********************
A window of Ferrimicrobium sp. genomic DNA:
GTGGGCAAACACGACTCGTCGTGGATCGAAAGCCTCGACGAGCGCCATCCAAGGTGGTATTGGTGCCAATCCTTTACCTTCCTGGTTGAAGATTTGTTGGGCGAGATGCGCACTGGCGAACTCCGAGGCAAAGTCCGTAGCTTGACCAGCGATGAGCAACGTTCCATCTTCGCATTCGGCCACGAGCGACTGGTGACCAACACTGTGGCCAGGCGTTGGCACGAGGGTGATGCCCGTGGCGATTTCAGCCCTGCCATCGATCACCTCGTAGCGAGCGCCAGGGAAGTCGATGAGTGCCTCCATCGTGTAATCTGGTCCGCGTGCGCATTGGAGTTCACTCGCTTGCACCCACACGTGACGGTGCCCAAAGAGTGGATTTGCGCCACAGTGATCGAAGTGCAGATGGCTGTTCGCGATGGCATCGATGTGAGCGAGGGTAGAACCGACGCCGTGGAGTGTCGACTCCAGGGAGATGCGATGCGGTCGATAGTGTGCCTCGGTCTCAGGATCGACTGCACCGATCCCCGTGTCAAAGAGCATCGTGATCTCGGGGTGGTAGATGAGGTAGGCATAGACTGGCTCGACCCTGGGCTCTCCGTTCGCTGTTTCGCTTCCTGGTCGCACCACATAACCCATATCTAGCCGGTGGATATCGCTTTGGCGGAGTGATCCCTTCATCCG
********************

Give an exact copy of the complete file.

A window of Ferrimicrobium sp. genomic DNA:
GTGGGCAAACACGACTCGTCGTGGATCGAAAGCCTCGACGAGCGCCATCCAAGGTGGTATTGGTGCCAATCCTTTACCTTCCTGGTTGAAGATTTGTTGGGCGAGATGCGCACTGGCGAACTCCGAGGCAAAGTCCGTAGCTTGACCAGCGATGAGCAACGTTCCATCTTCGCATTCGGCCACGAGCGACTGGTGACCAACACTGTGGCCAGGCGTTGGCACGAGGGTGATGCCCGTGGCGATTTCAGCCCTGCCATCGATCACCTCGTAGCGAGCGCCAGGGAAGTCGATGAGTGCCTCCATCGTGTAATCTGGTCCGCGTGCGCATTGGAGTTCACTCGCTTGCACCCACACGTGACGGTGCCCAAAGAGTGGATTTGCGCCACAGTGATCGAAGTGCAGATGGCTGTTCGCGATGGCATCGATGTGAGCGAGGGTAGAACCGACGCCGTGGAGTGTCGACTCCAGGGAGATGCGATGCGGTCGATAGTGTGCCTCGGTCTCAGGATCGACTGCACCGATCCCCGTGTCAAAGAGCATCGTGATCTCGGGGTGGTAGATGAGGTAGGCATAGACTGGCTCGACCCTGGGCTCTCCGTTCGCTGTTTCGCTTCCTGGTCGCACCACATAACCCATATCTAGCCGGTGGATATCGCTTTGGCGGAGTGATCCCTTCATCCG